1. Opinion

Let pharmacies test for and treat flu and strep

Here’s what readers are saying in Thursday’s letters to the editor
A patient receives a flu shot.
A patient receives a flu shot.
Published Jan. 22

Let pharmacies test for, treat flu

Flu season

Allowing local pharmacies to test and treat for flu and strep would help families across Florida. Recently, my daughter came down with a fever. With the pediatrician’s office closed for the weekend, we waited until Monday to get in and see the doctor, where we quickly learned she had the flu. While I did my best to keep all five of my kids separated, they all caught it, and we had to make another trip to our doctor’s office. You can imagine what my family went through during this stressful time. I don’t wish this upon any of our families in the Sunshine State. That’s why I’m supporting HB 389 by Rep. Tyler Sirois, R-Merritt Island, this session.

State Rep. Jackie Toledo [Courtesy of Florida House of Representatives]

This legislation would allow local pharmacies to test for the flu, as well as strep, and provide immediate treatment. This means my family and families across Florida wouldn’t have to wait over the weekend to see if we have these very contagious illnesses. Nor would we be at risk of not receiving the antiviral medication within the first 48 hours of the onset of flu symptoms, which drastically reduces the duration and severity of symptoms. We could walk into our pharmacy, where we can already receive flu shots and be swabbed, tested and given medication.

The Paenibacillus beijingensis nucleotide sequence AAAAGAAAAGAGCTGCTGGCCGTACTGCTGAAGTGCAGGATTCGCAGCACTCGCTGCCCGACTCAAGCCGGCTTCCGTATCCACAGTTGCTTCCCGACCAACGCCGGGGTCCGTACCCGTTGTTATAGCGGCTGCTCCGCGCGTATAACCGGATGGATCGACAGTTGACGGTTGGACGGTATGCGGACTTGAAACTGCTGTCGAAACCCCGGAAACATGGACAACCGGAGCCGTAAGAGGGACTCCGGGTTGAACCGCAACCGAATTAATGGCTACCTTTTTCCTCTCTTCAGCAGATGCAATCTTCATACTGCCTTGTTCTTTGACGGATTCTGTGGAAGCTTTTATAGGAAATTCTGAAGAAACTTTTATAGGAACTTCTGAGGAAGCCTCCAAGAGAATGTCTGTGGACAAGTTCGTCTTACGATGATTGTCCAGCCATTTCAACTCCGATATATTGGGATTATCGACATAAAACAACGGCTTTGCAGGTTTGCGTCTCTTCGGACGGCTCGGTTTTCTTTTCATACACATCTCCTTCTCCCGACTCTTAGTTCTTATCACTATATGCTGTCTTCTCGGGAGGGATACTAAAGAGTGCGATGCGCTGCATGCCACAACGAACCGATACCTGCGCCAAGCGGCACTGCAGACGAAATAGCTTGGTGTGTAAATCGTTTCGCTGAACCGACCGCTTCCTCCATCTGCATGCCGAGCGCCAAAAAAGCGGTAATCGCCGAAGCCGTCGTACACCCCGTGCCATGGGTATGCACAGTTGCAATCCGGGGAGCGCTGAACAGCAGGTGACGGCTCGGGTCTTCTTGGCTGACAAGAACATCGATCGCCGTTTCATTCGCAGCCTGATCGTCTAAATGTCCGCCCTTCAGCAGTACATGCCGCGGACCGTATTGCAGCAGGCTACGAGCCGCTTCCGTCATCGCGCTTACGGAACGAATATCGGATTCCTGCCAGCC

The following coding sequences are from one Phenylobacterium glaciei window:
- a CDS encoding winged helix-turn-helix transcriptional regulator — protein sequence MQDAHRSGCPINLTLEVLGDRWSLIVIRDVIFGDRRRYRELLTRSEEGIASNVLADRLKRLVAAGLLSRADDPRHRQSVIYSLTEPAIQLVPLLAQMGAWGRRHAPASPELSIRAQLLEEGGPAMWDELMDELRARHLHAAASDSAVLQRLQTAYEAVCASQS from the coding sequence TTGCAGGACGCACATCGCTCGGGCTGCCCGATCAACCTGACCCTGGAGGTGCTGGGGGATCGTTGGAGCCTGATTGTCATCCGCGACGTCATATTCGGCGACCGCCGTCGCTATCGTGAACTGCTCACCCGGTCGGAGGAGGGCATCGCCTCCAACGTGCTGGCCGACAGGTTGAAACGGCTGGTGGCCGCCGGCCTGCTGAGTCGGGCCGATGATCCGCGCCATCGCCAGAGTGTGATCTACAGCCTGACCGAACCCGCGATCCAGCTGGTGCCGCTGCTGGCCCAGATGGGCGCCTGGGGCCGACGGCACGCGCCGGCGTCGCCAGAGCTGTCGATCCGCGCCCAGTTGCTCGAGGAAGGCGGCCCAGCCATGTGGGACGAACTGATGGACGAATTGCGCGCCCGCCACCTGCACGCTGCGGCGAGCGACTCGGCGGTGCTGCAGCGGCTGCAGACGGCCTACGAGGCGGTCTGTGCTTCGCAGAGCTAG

More than 17 states allow for this additional access point. Florida should be next to create this collaboration among local pharmacists and physicians and help slow the spread of flu and strep.

Had we been able to walk in and out of our local pharmacy over the weekend, it’s possible the flu wouldn’t have spread to all my children.

Rep. Jackie Toledo, R-Tampa

How about beads of paper?


Stray beads hang from tree branches after the Gasparilla parade. [Tampa Bay Times]

If we switched from plastic straws to paper straws to help the environment, then we should be able to switch from plastic beads to paper beads for Gasparilla.

Mary Becker, St. Petersburg

Don’t just promise — produce

The 2020 presidential election

From left, Democratic presidential candidate former Vice President Joe Biden, Sen. Bernie Sanders, I-Vt.,and former South Bend Mayor Pete Buttigieg look to answer a question during a Democratic presidential primary debate hosted by CNN and the Des Moines Register in Des Moines, Iowa. [PATRICK SEMANSKY | AP]

Before I can take anything that presidential candidates are promising to do for me and this country seriously, I want them to tell me how they are going to implement their plans.

I want to hear how much they are going to cost, where the money is coming from, whom they will benefit, whom they will penalize and how long it will take to put them into action.

Otherwise, I’ll consider what they are saying just pipe dreams spewed by chameleons who will say anything to the audience to whom they are speaking.